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Floral scent of joshua trees (Yucca brevifolia sensu lato) : Divergence in scent profiles between species but breakdown of signal integrity in a narrow hybrid zone

Svensson, Glenn P. LU ; Raguso, Robert A.; Flatz, Ramona and Smith, Christopher I. (2016) In American Journal of Botany 103(10). p.1793-1802
Abstract

PREMISE OF THE STUDY: The role of floral scent in facilitating reproductive isolation between closely related plants remains poorly understood. Yucca brevifolia and Yucca jaegeriana are pollinated by different moth species in allopatry, but in a narrow contact zone, pollinator–host specificity breaks down, resulting in hybridization between species. We explored the chemical basis for reproductive isolation and hybridization in these Joshua trees by characterizing the floral scent of each species in allopatry, analyzing scent profiles from trees in the contact zone, and matching these data with genotypic and phenotypic data. METHODS: We analyzed floral volatiles using gas chromatography–mass spectrometry, tested for species divergence of... (More)

PREMISE OF THE STUDY: The role of floral scent in facilitating reproductive isolation between closely related plants remains poorly understood. Yucca brevifolia and Yucca jaegeriana are pollinated by different moth species in allopatry, but in a narrow contact zone, pollinator–host specificity breaks down, resulting in hybridization between species. We explored the chemical basis for reproductive isolation and hybridization in these Joshua trees by characterizing the floral scent of each species in allopatry, analyzing scent profiles from trees in the contact zone, and matching these data with genotypic and phenotypic data. METHODS: We analyzed floral volatiles using gas chromatography–mass spectrometry, tested for species divergence of scent profiles and classified trees in the contact zone as hybrid or either parental species. We used floral and vegetative morphological data and genotypic data to classify trees and analyzed whether certain trait combinations were more correlated than others with respect to assignment of trees and whether frequencies of classified tree types differed depending on which data set was used. KEY RESULTS: The Joshua tree floral scent included oxygenated 8-carbon compounds not reported for other yuccas. The two species differed (P < 0.001) in scent profiles. In the contact zone, many hybrids were found, and phenotypic traits were generally weakly correlated, which may be explained by extensive gene flow between species or by exposure to different selection pressures. CONCLUSIONS: Although the two Joshua tree species produce distinct floral scent profiles, it is insufficient to prevent attraction of associated pollinators to both hosts. Instead, floral morphology may be the key trait mediating gene flow between species.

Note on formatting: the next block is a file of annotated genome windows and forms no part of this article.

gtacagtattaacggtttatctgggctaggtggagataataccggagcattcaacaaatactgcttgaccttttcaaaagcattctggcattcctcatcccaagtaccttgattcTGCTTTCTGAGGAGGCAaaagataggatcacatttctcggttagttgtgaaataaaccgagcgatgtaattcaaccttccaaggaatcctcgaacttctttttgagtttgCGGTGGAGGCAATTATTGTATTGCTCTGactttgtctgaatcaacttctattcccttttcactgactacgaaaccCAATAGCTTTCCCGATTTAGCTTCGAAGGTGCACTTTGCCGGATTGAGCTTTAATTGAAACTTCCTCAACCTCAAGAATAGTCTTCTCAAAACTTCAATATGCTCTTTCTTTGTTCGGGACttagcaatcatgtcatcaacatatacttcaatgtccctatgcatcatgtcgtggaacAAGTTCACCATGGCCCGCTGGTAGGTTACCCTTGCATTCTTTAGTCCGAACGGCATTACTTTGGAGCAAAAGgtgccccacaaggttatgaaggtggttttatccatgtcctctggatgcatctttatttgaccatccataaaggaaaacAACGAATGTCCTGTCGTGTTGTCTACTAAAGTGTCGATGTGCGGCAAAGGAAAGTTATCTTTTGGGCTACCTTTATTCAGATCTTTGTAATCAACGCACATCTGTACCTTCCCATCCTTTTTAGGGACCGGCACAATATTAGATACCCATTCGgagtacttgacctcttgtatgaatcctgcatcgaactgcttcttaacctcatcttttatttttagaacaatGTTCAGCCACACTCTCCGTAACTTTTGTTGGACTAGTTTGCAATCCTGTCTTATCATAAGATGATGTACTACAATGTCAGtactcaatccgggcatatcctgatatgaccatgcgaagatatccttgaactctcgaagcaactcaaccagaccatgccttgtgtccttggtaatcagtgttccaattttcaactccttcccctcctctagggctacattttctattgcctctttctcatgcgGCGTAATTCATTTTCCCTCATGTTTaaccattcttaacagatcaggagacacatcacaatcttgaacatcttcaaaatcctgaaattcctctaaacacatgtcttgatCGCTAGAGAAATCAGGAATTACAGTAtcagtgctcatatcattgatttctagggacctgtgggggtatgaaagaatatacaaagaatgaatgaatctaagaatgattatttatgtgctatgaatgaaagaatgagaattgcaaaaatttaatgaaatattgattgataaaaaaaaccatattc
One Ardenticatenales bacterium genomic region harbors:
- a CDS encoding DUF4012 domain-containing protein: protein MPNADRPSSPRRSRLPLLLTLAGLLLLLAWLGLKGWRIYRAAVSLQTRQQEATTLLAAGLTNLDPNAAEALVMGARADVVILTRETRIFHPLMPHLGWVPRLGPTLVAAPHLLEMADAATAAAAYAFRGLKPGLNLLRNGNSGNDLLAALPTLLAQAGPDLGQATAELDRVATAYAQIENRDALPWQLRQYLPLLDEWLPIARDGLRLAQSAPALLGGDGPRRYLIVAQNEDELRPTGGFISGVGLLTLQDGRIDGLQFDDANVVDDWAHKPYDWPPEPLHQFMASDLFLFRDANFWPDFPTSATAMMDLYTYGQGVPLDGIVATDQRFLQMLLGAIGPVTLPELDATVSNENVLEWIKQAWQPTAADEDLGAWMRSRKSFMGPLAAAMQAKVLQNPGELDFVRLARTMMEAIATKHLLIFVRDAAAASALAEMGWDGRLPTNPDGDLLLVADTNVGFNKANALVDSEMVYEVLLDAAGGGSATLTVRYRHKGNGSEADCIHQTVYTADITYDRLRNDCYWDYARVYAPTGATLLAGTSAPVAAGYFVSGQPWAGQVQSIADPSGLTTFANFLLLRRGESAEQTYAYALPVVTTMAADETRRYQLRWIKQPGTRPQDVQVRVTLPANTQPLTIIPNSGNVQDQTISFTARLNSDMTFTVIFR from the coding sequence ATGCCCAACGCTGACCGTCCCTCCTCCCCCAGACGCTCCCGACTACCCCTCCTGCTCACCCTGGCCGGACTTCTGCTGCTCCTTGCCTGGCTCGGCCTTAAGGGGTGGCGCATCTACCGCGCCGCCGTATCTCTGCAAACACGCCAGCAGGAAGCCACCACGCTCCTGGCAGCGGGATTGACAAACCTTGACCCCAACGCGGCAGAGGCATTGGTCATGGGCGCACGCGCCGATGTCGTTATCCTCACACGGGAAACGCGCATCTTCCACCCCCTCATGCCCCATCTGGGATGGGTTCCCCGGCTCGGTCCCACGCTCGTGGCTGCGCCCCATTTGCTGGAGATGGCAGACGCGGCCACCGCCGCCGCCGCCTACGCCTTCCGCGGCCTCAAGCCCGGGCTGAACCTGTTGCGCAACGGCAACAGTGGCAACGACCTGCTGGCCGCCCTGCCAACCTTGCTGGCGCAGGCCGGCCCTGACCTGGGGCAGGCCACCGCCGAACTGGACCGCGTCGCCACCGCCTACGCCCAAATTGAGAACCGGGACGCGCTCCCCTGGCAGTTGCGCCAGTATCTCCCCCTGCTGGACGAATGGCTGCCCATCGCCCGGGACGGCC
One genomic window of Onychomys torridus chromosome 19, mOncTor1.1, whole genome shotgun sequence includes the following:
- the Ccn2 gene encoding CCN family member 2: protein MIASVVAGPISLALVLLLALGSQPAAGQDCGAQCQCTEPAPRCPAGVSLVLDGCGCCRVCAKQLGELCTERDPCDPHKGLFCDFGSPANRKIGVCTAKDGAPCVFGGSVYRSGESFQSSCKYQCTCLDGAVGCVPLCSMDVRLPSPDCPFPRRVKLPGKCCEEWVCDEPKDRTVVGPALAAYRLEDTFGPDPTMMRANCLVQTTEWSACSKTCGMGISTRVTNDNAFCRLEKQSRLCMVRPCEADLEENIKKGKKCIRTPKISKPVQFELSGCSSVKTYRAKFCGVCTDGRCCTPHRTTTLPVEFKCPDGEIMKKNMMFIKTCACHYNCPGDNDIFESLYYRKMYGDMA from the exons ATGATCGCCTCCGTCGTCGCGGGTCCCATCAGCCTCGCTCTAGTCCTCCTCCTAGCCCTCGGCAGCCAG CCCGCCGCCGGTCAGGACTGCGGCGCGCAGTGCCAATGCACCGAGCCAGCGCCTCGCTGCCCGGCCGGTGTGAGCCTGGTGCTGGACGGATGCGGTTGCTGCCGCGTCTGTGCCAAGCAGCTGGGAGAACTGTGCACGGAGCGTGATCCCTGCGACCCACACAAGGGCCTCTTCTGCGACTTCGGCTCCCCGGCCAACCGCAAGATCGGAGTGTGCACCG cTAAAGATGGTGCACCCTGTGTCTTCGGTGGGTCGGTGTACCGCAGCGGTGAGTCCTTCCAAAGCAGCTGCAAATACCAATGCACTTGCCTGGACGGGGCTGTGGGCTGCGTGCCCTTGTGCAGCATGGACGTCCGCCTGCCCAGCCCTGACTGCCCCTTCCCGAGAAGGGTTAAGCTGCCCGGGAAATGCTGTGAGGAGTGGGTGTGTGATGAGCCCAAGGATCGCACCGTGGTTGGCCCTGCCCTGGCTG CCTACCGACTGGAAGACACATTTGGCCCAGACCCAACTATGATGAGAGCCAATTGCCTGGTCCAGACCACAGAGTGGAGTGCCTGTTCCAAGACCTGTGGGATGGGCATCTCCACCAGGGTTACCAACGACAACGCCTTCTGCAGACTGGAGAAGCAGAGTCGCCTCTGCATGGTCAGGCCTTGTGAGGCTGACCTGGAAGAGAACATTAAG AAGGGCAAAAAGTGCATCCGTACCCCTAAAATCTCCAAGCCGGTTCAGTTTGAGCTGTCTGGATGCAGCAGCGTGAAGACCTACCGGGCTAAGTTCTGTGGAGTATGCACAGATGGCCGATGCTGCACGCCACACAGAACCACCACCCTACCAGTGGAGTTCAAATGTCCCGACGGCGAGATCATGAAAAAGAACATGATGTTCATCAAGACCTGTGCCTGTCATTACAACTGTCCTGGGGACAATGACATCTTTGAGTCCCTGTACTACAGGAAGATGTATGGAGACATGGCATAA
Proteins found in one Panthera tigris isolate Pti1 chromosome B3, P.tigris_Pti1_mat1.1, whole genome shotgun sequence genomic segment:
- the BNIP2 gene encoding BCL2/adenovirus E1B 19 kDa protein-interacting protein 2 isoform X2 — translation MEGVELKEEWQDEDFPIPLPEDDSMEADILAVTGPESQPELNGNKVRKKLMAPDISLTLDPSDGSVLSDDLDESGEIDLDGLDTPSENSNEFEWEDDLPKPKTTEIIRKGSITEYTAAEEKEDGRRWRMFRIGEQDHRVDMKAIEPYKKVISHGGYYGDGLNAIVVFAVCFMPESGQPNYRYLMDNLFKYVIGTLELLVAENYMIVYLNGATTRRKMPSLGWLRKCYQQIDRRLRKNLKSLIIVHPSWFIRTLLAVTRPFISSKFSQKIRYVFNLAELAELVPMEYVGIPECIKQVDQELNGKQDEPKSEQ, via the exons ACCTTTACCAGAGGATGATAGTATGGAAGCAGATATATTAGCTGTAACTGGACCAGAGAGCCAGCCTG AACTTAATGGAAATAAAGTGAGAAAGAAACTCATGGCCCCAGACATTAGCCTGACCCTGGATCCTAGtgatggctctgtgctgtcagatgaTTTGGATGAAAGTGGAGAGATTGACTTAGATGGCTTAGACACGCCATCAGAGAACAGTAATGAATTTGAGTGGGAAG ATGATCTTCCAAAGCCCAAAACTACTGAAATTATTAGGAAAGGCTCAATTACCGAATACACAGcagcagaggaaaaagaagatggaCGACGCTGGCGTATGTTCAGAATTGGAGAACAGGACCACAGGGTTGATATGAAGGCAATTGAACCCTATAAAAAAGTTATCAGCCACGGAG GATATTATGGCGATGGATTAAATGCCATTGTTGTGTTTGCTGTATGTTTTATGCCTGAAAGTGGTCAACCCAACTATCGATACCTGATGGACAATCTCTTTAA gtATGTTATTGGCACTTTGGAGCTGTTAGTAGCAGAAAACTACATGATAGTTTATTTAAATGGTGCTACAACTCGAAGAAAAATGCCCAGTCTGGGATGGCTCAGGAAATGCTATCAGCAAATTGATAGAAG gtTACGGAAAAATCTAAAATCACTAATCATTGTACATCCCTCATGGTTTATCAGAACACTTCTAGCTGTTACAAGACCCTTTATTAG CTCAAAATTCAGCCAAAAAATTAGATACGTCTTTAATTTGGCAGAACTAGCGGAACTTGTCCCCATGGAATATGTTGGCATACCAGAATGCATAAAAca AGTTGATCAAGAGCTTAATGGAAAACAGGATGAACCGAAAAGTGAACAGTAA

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author
organization
publishing date
type
Contribution to journal
publication status
published
subject
keywords